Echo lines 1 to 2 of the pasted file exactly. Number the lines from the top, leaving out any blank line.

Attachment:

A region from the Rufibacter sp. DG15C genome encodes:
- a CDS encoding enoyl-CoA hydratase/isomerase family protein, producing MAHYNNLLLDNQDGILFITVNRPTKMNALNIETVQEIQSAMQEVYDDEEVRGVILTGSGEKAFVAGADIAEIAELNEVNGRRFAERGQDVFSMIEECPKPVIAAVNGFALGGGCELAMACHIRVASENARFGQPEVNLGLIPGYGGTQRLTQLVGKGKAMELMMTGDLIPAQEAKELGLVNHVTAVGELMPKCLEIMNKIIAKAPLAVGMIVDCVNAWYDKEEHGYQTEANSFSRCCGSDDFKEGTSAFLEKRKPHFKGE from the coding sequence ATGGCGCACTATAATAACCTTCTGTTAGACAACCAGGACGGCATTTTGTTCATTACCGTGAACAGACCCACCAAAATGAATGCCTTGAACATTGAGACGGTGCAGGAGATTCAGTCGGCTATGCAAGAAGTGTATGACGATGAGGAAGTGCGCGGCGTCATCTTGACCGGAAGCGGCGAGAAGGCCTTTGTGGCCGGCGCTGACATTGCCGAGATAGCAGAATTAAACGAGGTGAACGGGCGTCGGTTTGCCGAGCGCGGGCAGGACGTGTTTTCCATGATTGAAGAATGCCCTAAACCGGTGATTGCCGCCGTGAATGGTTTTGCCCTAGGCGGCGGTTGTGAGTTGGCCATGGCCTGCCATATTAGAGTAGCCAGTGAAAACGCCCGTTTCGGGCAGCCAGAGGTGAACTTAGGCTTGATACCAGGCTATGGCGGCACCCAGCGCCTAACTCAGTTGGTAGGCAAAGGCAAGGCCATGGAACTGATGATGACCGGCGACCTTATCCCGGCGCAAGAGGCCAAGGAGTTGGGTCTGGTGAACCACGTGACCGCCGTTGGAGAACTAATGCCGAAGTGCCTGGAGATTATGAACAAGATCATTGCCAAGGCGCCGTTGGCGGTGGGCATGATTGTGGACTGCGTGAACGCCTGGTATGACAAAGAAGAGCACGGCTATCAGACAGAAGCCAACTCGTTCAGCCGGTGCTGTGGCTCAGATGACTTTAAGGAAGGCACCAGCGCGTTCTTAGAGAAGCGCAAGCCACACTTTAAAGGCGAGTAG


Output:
A region from the Rufibacter sp. DG15C genome encodes:
- a CDS encoding enoyl-CoA hydratase/isomerase family protein, producing MAHYNNLLLDNQDGILFITVNRPTKMNALNIETVQEIQSAMQEVYDDEEVRGVILTGSGEKAFVAGADIAEIAELNEVNGRRFAERGQDVFSMIEECPKPVIAAVNGFALGGGCELAMACHIRVASENARFGQPEVNLGLIPGYGGTQRLTQLVGKGKAMELMMTGDLIPAQEAKELGLVNHVTAVGELMPKCLEIMNKIIAKAPLAVGMIVDCVNAWYDKEEHGYQTEANSFSRCCGSDDFKEGTSAFLEKRKPHFKGE from the coding sequence ATGGCGCACTATAATAACCTTCTGTTAGACAACCAGGACGGCATTTTGTTCATTACCGTGAACAGACCCACCAAAATGAATGCCTTGAACATTGAGACGGTGCAGGAGATTCAGTCGGCTATGCAAGAAGTGTATGACGATGAGGAAGTGCGCGGCGTCATCTTGACCGGAAGCGGCGAGAAGGCCTTTGTGGCCGGCGCTGACATTGCCGAGATAGCAGAATTAAACGAGGTGAACGGGCGTCGGTTTGCCGAGCGCGGGCAGGACGTGTTTTCCATGATTGAAGAATGCCCTAAACCGGTGATTGCCGCCGTGAATGGTTTTGCCCTAGGCGGCGGTTGTGAGTTGGCCATGGCCTGCCATATTAGAGTAGCCAGTGAAAACGCCCGTTTCGGGCAGCCAGAGGTGAACTTAGGCTTGATACCAGGCTATGGCGGCACCCAGCGCCTAACTCAGTTGGTAGGCAAAGGCAAGGCCATGGAACTGATGATGACCGGCGACCTTATCCCGGCGCAAGAGGCCAAGGAGTTGGGTCTGGTGAACCACGTGACCGCCGTTGGAGAACTAATGCCGAAGTGCCTGGAGATTATGAACAAGATCATTGCCAAGGCGCCGTTGGCGGTGGGCATGATTGTGGACTGCGTGAACGCCTGGTATGACAAAGAAGAGCACGGCTATCAGACAGAAGCCAACTCGTTCAGCCGGTGCTGTGGCTCAGATGACTTTAAGGAAGGCACCAGCGCGTTCTTAGAGAAGCGCAAGCCACACTTTAAAGGCGAGTAG